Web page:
JH:

    Well just as a joke, just for….to get people to get…..make ‘em get drunk. There are two sets of jolly boys which are cups fastened together and you fill them full of…usually some spirituous liquor; brandy or whisky of gin or whatever, and there’ll be three cups fastened together; four cups; as many as ten cups fastened together and you’ve got to drink very carefully, and they’re all interconnected, and every time you stop for a breath you have it filled up again; well in no time at all you’re absolutely ratted, and they’re called jolly boys because suddenly we’re all jolly boys! And I’m sure that’s what……and these other puzzle jugs are various types besides the one with…..the multi spouted. There’s things which……..I can’t describe ‘em because you need a picture to show what they are, but there’s all sorts of stuff; very clever, very clever.

     

    TW:

    Right, and that was all what…..Medieval?

     

    JH:

    Well they start about then, because when you look at it, clay……there were a chap called…….what is it…….there’s a kid with t’same name…….what do they call him…..they had the pottery at Eccleshill at Bradford, and……this is bad…….he said they produced pipes and all sorts of things……Whiteheads Pottery at Eccleshill……and he said ‘tha knows, if it can be made out of owt it can be made out of clay’ and he had chairs and tables in his house, and a whole bannister, set of bannisters, and he left the house to Bradford City Council and it’s a museum; and then he used to make……..mock wooden furniture out of salt glazed stoneware; garden chairs and things like that which were…….looked like they were made out of logs……a piece of tree trunk and things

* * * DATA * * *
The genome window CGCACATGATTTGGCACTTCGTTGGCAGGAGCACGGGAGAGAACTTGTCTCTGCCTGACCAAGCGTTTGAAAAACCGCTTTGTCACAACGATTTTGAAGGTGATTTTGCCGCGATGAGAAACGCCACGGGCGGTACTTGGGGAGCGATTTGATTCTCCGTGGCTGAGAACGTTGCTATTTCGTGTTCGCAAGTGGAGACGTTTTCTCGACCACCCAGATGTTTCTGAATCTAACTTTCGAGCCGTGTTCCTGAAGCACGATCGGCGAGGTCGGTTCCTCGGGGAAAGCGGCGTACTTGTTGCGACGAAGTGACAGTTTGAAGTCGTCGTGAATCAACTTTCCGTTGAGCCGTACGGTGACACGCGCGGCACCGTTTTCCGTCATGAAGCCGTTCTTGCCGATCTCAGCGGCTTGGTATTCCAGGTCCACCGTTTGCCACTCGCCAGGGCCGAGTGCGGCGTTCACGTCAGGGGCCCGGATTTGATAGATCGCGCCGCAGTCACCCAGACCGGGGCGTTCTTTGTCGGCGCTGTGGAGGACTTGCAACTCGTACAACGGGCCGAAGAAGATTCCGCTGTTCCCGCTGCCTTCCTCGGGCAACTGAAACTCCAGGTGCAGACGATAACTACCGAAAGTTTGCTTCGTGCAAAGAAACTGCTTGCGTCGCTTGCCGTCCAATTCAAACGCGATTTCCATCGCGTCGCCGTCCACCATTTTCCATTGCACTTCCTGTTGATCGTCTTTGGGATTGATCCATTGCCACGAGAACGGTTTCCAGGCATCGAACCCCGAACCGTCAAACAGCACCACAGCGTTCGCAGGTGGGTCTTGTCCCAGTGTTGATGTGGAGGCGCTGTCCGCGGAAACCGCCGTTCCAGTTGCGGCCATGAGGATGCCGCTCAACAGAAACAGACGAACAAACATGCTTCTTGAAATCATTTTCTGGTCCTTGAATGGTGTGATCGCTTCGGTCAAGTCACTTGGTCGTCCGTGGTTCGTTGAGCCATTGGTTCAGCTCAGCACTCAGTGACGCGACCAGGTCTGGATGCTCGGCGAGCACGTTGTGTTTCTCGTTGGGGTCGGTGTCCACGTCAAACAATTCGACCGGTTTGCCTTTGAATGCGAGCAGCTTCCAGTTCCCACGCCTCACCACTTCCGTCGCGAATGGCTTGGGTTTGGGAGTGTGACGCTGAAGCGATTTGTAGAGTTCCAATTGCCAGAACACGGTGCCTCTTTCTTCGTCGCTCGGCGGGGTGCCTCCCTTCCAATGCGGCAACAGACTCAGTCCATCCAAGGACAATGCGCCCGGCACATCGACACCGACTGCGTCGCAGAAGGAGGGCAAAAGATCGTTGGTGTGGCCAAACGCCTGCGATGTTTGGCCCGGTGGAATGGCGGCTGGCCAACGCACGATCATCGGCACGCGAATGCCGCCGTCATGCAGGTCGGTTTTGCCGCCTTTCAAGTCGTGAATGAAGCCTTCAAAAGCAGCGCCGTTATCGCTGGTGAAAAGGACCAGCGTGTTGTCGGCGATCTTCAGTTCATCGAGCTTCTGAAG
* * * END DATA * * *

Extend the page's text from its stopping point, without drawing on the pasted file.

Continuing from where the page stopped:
TW:

    How strong were they because you couldn’t sit on one?

     

    JH:

    Yeah absolutely; they were stronger than wood.

     

    TW:

    Really?

     

    JH:

    Yeah, I mean they didn’t rot away…..because my brother, they had an old lass live next door to him and there were one in her garden and……

     

    TW:

    It’s incredibly difficult, almost impossible isn’t it, to fire solid clay; you have to sort of…….

     

    JH:

    No no, these……these have got legs about that thick

     

    TW:

    Really?

     

    JH:

    Yeah and if you fire it properly you can do it, I mean they were making…..pig troughs which are about six or seven foot long, two foot high and two foot wide, and I mean it takes about fifteen men - that’s an exaggeration – to put ‘em into the kiln, and you look at the…..I’ll have to say this – piss stones in pubs……Hartley Greens, the Halifax firm, and I go into pubs now and if I go into one of the stalls in the toilets, and you look at the size of them, and they’re wonderful……and they didn’t think anything about doing those, and people pee against ‘em and never think any more, but they…….they’re just amazing pieces of ceramic, and if you go down to…….the museum in Stoke-on-Trent and look at some of the industrial ceramics there; they’re unbelievable……and nobody thought anything about doing them; they just made them, and people see them and they don’t think anything about it, it’s like looking at glass; if you don’t know how hard it is to make glass……baking bowls; there’s a baking bowl there, and these people who made them, they just made them day in day out, and never thought anything about it……it’s like….if you haven’t done it you don’t understand.